Tony Abbott celebrated the opening of a Queensland coal mine on Monday with what he described as an affirmation of his “faith and confidence” in the industry.
“Coal is essential for the prosperity of the world,” he declared, and a change of government at the next election would mean the return of the carbon tax.
“So, if you want to sustain the coal industry, if you want to sustain the jobs, if you want to sustain the towns that depend upon the coal industry, you’ve got to support the Coalition because we support coal – we think coal has a big future as well as a big past.”
It could be 2016, with an election weeks away.
A year into his leadership, Bill Shorten hasn’t committed to much in the way of policy but some months ago he did pledge that Labor will take an emissions trading scheme to the next election. He sharply distinguishes it from a carbon tax.
This can be seen as a bold gamble, or a recognition that for Labor to turn its back on carbon pricing – which has been such a fraught issue for it – would be internally divisive as well as bad policy.
Shorten on Monday was asked whether he could guarantee that any plan to tackle climate change with a carbon price would not increase electricity prices.
He didn’t directly answer the question, instead saying that Australia was “the climate sceptics capital of the world”.
“Labor does believe that we need to tackle carbon pollution, we need to tackle the pollution which is going on in our environment. But what I’ve said very clearly … is we won’t be introducing a carbon tax.”
As Shorten rolls into his second year as leader, he will need soon to turn his carbon position into a convincing policy narrative.
Of course he wants stay focused on the unpopular budget items that have created so many problems for Abbott.
But if Labor is to avoid being done over again on climate policy, it has to go on the front foot and actively start building its case, while also addressing people’s concerns about negatives. The details of a scheme can wait to be fleshed out later but a discussion should begin in earnest.
However, this has complications.
Next year, culminating in the major international climate conference in Paris, could be a crucial marker for Labor. It can’t affect what transpires, but what occurs internationally will have consequences for its ability to sell a carbon-pricing policy to a community that’s been worn out by the previous battle.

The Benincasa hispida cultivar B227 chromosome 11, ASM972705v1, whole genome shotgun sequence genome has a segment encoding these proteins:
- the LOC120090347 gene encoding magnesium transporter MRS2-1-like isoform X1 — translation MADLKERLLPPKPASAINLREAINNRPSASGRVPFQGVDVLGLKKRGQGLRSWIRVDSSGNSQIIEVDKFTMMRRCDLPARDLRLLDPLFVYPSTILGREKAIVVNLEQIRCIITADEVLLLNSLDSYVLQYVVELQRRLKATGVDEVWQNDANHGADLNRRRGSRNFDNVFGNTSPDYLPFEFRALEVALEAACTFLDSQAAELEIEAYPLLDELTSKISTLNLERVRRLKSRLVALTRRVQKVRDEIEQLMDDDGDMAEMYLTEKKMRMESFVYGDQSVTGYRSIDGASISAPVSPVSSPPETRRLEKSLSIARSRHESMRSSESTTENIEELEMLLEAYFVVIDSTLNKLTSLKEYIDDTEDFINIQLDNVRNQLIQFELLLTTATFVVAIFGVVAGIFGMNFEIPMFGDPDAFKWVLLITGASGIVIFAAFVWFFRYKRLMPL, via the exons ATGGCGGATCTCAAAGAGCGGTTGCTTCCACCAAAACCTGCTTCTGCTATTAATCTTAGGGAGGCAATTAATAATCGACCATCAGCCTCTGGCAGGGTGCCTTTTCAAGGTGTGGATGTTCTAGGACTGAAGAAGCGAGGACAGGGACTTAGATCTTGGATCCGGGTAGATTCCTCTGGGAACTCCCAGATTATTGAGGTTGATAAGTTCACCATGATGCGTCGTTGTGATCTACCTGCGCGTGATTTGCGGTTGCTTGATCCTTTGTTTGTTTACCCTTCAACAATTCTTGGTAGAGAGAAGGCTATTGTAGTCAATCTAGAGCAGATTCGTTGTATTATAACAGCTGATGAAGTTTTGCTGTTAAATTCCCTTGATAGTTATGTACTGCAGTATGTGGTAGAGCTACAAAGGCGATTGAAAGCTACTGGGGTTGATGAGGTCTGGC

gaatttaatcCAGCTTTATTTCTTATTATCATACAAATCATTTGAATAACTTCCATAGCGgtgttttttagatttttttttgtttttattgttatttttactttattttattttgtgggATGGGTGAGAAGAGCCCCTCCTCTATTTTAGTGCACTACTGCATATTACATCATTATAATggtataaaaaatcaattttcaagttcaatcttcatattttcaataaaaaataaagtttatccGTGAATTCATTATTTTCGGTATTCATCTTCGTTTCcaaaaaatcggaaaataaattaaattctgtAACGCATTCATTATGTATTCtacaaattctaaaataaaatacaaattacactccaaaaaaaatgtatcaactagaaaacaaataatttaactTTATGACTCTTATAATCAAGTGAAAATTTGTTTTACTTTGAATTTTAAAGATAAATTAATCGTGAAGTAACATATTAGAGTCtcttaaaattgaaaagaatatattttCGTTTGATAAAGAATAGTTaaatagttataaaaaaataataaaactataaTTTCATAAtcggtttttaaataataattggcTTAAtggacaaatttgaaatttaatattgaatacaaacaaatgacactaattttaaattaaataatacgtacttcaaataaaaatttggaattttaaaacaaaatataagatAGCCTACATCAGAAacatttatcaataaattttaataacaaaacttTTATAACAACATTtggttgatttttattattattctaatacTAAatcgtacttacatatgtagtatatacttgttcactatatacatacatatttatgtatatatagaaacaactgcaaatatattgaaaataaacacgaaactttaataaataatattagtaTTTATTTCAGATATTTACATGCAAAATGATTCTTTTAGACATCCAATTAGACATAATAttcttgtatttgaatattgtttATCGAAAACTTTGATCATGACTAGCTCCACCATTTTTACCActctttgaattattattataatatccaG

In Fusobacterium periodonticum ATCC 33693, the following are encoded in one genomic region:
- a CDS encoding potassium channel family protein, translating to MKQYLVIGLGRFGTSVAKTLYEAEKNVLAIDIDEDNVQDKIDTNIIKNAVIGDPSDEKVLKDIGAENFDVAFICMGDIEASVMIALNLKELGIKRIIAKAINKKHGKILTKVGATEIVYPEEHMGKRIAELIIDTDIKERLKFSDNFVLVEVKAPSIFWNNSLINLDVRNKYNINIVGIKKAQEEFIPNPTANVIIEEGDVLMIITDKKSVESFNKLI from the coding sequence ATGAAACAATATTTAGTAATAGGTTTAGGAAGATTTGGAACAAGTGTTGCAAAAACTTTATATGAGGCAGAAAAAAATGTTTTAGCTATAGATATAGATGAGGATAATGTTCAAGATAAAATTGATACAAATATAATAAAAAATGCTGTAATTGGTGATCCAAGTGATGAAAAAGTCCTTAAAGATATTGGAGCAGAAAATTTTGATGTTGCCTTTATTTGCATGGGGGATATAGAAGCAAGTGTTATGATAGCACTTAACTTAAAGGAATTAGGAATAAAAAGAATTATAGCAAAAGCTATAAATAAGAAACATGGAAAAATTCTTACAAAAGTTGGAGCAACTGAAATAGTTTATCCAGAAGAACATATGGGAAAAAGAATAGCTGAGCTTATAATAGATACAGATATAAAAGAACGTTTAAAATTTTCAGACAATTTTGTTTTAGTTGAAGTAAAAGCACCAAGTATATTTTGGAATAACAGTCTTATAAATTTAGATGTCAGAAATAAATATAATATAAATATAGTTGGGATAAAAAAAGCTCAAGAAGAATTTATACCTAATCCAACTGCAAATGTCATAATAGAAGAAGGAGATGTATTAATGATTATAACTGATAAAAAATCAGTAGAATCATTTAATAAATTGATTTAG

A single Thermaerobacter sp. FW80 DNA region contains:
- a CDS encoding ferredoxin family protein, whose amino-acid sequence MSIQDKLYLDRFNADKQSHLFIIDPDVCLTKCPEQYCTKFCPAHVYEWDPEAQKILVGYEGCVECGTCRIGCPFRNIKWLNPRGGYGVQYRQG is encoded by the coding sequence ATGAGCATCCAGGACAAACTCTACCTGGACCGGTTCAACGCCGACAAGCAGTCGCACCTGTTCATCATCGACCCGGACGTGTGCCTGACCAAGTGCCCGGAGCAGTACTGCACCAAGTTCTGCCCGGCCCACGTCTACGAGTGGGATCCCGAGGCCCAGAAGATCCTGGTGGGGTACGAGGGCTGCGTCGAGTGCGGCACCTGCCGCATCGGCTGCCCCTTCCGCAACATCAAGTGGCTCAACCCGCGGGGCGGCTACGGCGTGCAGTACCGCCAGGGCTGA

“The rest of the world is moving towards taking real action on climate change,” Shorten said on Monday.
The test of that lies ahead. If there is momentum out of the Paris conference, Shorten will be helped by an international tide.
If 2015 doesn’t live up to the hopes of the optimists – well, everyone remembers what happened to Kevin Rudd and his carbon scheme after Copenhagen’s failure.
And that’s a dilemma for Shorten: he should start early to build his case, but he has to have enough flexibility to adjust his plan in light of whatever turns out to be the international reality.
Climate Institute CEO John Connor believes that 2015 carries risks for both sides of politics as they shape up on climate policy for the 2016 election.
Progress abroad could leave the Abbott government in a difficult position, Connor says.
Unlike Copenhagen, countries will put out indicative targets in the early months of next year for what they will sign up for after 2020. These will be deeper than those now in place for 2020.
“The Abbott government has hidden behind the myth that other countries are not doing anything.” But Europe is talking about 40% cuts post-2020 and China is canvassing starting a national emissions trading scheme even as early as 2016, Connor says.
The Australian government is seeking to put itself in a holding position, wanting to see what other countries do before declaring its hand. If there was serious international progress on the cards, it would face a choice: raise its own ambitions or dig in against doing anything much at all.
The latter option, Connor says, “would risk Australia being ostracised and that flows through to international credibility and policy heft”.
How much that would matter to a government facing an election where it wanted to raise a scare about Labor driving up power prices is a moot point.
The past year has been a relatively easy one for Shorten. The government by its budget has given him a free kick; in opposition he has yet to show what he can do on policy. On that front, carbon pricing is shaping up as potentially a tough challenge but one where he also could get some breaks, depending on what happens in a world where coal is losing rather than gaining fans.